Basics | body plethysmography | flow-pressure-curve
Important parameters for the differentiation of obstructive ventilation disturbances are FEV1, FEV1/VC (spirometry | quantitative assessment), residual volume and airway resistance. Residual volume and airway resistance can only be measured by means of body plethysmography. In order to determine resistance, oral pressure is measured. This value can then be illustrated graphically in a flow-pressure curve ( = “respiratory loop”). Flow and oral pressure are plotted against displacement volume, creating two loops. In the case of obstruction, both loops intersect at an angle of > 90°. In the absence of obstruction (healthy individuals or those with restriction), the angle is < 90°. If emphysema is present, the respiratory loop takes on a typical club shape.
Obstructive respiratory disturbances with possible emphysema or air trapping such as chronic obstructive pulmonary disease (COPD), asthma bronchiale, α1-antitrypsin deficiency
67-year-old female patient.
Findings: the intersection angle of the loops > 90° as a sign of obstruction. Marked club form as an indication of emphysema. Virtually no difference between before (blue) and after (red) bronchodilation.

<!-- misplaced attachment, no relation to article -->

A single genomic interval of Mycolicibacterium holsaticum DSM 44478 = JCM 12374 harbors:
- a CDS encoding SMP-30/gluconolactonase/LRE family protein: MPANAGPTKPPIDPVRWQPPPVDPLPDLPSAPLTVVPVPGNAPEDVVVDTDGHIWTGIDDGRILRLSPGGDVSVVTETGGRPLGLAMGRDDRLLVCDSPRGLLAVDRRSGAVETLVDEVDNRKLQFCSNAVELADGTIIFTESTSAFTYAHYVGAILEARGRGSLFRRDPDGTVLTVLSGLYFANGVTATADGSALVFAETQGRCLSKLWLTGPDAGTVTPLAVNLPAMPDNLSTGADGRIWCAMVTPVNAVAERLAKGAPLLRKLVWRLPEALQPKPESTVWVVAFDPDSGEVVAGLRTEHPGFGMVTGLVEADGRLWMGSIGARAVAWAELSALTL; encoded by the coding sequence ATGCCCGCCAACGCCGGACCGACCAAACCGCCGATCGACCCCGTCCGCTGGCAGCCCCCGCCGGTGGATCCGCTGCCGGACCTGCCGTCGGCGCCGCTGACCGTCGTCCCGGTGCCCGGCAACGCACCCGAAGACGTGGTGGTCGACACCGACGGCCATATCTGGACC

77-year-old male patient.
Findings: intersection angle of the loops > 90 as a sign of obstruction. Club form as an indication of emphysema. Under bronchodilation, minimal lessening of the angle, with slight narrowing of the club shape as an indication of minor air trapping.
55-year-old female patient.
Findings: intersection angle of the loops > 90° as a sign of obstruction. Club form recognizable as an indication of increased residual volume. Under bronchodilation (red) normal respiratory loop as an indication of reversible obstruction and air trapping.